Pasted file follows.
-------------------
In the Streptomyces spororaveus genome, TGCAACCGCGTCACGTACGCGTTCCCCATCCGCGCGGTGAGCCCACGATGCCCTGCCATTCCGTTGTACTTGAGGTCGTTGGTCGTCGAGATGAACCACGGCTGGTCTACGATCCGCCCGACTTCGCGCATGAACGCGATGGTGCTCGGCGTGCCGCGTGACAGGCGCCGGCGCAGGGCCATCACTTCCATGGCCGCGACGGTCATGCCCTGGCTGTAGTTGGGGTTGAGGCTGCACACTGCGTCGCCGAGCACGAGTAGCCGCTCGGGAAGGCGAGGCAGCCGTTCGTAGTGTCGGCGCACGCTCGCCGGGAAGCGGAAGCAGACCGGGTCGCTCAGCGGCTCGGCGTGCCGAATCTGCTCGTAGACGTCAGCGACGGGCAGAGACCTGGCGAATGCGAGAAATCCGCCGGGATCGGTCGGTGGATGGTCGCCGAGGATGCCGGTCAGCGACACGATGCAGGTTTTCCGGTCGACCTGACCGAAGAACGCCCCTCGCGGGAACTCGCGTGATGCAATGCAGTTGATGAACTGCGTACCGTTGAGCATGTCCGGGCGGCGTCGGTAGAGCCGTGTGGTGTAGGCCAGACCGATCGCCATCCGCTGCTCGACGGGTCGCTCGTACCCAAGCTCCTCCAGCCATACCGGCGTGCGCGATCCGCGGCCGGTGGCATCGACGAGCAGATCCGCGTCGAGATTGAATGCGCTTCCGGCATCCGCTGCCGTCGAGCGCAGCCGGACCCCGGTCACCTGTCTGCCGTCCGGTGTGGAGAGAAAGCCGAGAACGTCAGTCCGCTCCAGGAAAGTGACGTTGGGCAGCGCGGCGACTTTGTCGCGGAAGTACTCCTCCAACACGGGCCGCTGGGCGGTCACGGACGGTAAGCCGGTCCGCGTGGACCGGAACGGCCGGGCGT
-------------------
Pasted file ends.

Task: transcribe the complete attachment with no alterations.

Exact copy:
In the Streptomyces spororaveus genome, TGCAACCGCGTCACGTACGCGTTCCCCATCCGCGCGGTGAGCCCACGATGCCCTGCCATTCCGTTGTACTTGAGGTCGTTGGTCGTCGAGATGAACCACGGCTGGTCTACGATCCGCCCGACTTCGCGCATGAACGCGATGGTGCTCGGCGTGCCGCGTGACAGGCGCCGGCGCAGGGCCATCACTTCCATGGCCGCGACGGTCATGCCCTGGCTGTAGTTGGGGTTGAGGCTGCACACTGCGTCGCCGAGCACGAGTAGCCGCTCGGGAAGGCGAGGCAGCCGTTCGTAGTGTCGGCGCACGCTCGCCGGGAAGCGGAAGCAGACCGGGTCGCTCAGCGGCTCGGCGTGCCGAATCTGCTCGTAGACGTCAGCGACGGGCAGAGACCTGGCGAATGCGAGAAATCCGCCGGGATCGGTCGGTGGATGGTCGCCGAGGATGCCGGTCAGCGACACGATGCAGGTTTTCCGGTCGACCTGACCGAAGAACGCCCCTCGCGGGAACTCGCGTGATGCAATGCAGTTGATGAACTGCGTACCGTTGAGCATGTCCGGGCGGCGTCGGTAGAGCCGTGTGGTGTAGGCCAGACCGATCGCCATCCGCTGCTCGACGGGTCGCTCGTACCCAAGCTCCTCCAGCCATACCGGCGTGCGCGATCCGCGGCCGGTGGCATCGACGAGCAGATCCGCGTCGAGATTGAATGCGCTTCCGGCATCCGCTGCCGTCGAGCGCAGCCGGACCCCGGTCACCTGTCTGCCGTCCGGTGTGGAGAGAAAGCCGAGAACGTCAGTCCGCTCCAGGAAAGTGACGTTGGGCAGCGCGGCGACTTTGTCGCGGAAGTACTCCTCCAACACGGGCCGCTGGGCGGTCACGGACGGTAAGCCGGTCCGCGTGGACCGGAACGGCCGGGCGT